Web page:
U.S. stock indexes inched ahead Thursday and followed in the wake of European markets, which rose on relief after results from a Dutch election eased concerns about the strength of the European Union.
KEEPING SCORE: The Standard & Poor’s 500 index rose 2 points, or 0.1 percent, to 2,387 as of 9:52 a.m. Eastern time. The Dow Jones industrial average rose 40 points, or 0.2 percent, to 20,990. The Nasdaq composite rose 8, or 0.1 percent, to 5,908. Nearly two stocks rose for every one that fell on the New York Stock Exchange.
EUROPEAN OPTIMISM: Stock markets across the Atlantic had bigger gains, with the French FAC 40 up 0.5 percent and Germany’s DAX up 0.5 percent. The U.K. FTSE 100 up 0.6 percent. Investors had been nervous about Wednesday’s Dutch election, where politicians had railed against the European Union and immigration. After the U.K. vote to exit the European Union, investors wondered whether the Dutch election and others scheduled later in the year on the continent could lead the European Union to break apart.
Dutch Prime Minister Mark Rutte’s party won a parliamentary election victory over anti-Islam lawmaker Geert Wilders. Wilders campaigned on pledges to close borders to migrants from Muslim nations, close mosques, ban the Quran and take the Netherlands out of the EU.
BOND YIELDS: U.S. Treasury yields recovered some of their losses from the prior day. The yield on the 10-year Treasury rose to 2.53 percent from 2.50 percent. It had plunged by 0.11 percentage points the prior day, after the Federal Reserve dashed speculation that it may become more aggressive in raising rates.
The central bank increased short-term rates by a quarter of a percentage point but said that it continues to expect to raise rates a total of three times this year.
SOME CENTRAL BANKS FOLLOW: China’s central bank raised a short-term interest rate on lending to banks but left its benchmark rate unchanged following the U.S. increase. The People’s Bank of China hiked the rate for its six-month and one-year medium-term lending facility and open-market repurchase operations by 0.1 percent. The benchmark one-year commercial lending rate was unchanged. The bank cited the U.S. Federal Reserve’s Wednesday rate hike and improved Chinese economic conditions.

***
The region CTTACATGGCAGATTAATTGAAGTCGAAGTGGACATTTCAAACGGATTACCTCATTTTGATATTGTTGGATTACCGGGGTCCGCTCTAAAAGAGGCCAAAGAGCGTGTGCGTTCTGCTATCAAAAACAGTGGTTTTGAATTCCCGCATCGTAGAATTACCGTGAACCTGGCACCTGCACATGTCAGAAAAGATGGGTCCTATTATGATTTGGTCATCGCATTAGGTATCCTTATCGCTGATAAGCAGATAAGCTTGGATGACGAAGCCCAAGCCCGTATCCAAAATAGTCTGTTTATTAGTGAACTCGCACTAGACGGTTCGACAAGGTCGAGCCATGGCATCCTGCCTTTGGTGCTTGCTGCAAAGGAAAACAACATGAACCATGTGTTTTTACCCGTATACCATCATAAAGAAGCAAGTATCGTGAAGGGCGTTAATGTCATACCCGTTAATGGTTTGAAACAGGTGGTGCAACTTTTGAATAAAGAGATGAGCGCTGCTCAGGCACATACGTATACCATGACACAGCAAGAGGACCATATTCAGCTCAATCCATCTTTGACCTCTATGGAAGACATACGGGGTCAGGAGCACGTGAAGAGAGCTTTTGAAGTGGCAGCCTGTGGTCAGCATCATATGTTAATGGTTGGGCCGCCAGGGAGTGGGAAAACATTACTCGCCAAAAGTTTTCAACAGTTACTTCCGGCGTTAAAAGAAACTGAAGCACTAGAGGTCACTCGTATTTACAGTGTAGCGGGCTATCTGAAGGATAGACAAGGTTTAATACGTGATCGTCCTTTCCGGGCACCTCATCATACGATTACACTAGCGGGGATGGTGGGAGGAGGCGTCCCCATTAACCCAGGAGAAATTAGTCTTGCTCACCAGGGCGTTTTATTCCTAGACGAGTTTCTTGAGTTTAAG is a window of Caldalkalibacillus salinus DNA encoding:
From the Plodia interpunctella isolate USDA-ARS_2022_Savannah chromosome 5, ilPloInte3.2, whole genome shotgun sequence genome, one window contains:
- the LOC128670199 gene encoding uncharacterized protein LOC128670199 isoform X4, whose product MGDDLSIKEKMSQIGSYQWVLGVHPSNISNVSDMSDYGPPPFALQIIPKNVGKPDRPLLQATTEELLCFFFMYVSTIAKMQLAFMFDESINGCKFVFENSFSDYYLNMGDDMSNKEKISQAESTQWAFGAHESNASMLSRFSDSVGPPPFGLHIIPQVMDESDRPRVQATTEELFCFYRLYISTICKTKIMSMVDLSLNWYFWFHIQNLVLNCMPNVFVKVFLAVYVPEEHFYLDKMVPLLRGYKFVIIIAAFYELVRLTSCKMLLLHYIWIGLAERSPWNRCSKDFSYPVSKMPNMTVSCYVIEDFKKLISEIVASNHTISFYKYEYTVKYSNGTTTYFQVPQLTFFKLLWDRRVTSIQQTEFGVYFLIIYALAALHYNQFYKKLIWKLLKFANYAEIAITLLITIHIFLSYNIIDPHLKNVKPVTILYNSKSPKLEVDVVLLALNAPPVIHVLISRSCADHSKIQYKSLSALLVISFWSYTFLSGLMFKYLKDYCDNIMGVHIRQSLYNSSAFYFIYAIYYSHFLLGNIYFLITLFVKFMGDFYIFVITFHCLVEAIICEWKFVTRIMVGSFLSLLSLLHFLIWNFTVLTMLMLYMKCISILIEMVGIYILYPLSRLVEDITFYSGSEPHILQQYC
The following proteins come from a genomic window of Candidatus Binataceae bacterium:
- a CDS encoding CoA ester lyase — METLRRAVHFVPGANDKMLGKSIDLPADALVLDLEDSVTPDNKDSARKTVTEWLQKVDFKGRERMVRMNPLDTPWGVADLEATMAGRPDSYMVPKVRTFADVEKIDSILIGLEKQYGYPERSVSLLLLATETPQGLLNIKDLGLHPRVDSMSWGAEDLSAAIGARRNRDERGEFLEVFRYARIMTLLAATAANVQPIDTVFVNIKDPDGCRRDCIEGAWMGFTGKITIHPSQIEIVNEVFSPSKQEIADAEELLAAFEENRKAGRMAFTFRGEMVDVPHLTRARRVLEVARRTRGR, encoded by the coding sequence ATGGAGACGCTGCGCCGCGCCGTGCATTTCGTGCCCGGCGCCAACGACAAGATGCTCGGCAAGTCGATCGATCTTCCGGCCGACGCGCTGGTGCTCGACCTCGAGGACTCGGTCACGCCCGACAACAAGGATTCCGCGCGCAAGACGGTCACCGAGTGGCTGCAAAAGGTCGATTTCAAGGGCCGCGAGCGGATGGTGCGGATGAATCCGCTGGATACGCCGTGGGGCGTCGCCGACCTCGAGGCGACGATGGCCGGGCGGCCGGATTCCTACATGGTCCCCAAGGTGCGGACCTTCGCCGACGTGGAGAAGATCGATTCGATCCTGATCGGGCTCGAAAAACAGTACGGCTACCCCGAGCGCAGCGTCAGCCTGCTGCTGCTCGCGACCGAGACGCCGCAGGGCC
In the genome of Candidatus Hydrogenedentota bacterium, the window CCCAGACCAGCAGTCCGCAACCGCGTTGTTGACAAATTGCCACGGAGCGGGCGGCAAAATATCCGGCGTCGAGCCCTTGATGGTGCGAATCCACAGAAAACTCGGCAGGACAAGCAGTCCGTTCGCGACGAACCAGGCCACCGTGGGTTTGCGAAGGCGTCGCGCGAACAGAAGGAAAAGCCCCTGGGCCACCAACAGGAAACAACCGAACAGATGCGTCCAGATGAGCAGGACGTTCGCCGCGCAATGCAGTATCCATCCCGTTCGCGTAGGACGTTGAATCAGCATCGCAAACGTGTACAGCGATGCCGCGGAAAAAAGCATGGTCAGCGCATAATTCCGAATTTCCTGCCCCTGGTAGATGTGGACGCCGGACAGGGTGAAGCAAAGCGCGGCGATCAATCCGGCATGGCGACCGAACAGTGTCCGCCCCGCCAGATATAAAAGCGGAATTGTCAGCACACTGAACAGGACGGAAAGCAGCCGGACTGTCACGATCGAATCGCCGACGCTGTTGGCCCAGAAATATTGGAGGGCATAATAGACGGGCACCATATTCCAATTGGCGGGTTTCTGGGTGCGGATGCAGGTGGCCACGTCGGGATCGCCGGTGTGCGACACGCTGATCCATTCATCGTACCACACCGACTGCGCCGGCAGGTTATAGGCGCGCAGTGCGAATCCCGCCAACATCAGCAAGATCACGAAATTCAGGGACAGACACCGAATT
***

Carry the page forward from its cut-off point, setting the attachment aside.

Hong Kong’s central bank copied the Fed by raising its benchmark lending rate by one-quarter point to 1.25 percent. The Hong Kong currency is pegged to the dollar, which means the Hong Kong Monetary Authority copies U.S. monetary policy.
OTHERS STAND PAT: Japan’s central bank held monetary policy steady as the Fed and Europe’s central bank move toward tightening. The Bank of Japan left its benchmark lending rate unchanged at minus 0.1 percent and said it would work toward a 2 percent inflation rate target. The central bank is buying about 80 trillion yen ($700 billion) a year of Japanese government bonds to inject cash into the economy. The BOJ said the world’s third-largest economy was on a “moderate recovery trend.”
The Bank of England held its interest rates at record lows.
ASIA’S DAY: Tokyo’s Nikkei 225 index rose 0.1 percent, Hong Kong’s Hang Seng added 2.1 percent and Seoul’s Kospi rose 0.8 percent. Sydney’s S&P-ASX 200 gained 0.2 percent to 5,785.80.
COMMODITES: Benchmark U.S. crude slipped 5 cents to $48.81 per barrel. Brent crude, used to price international oils, slipped 8 cents to $51.73. Gold rose $276 to $1,227.70 per ounce, silver rose 47 cents to $17.39 per ounce and copper rose 2 cents to $2.68 per pound.
CURRENCIES: The dollar dipped to 113.37 Japanese yen from 113.39 yen late Wednesday. The euro rose to $1.0730 from $1.0713, and the British pound rose to $1.2346 from $1.2301.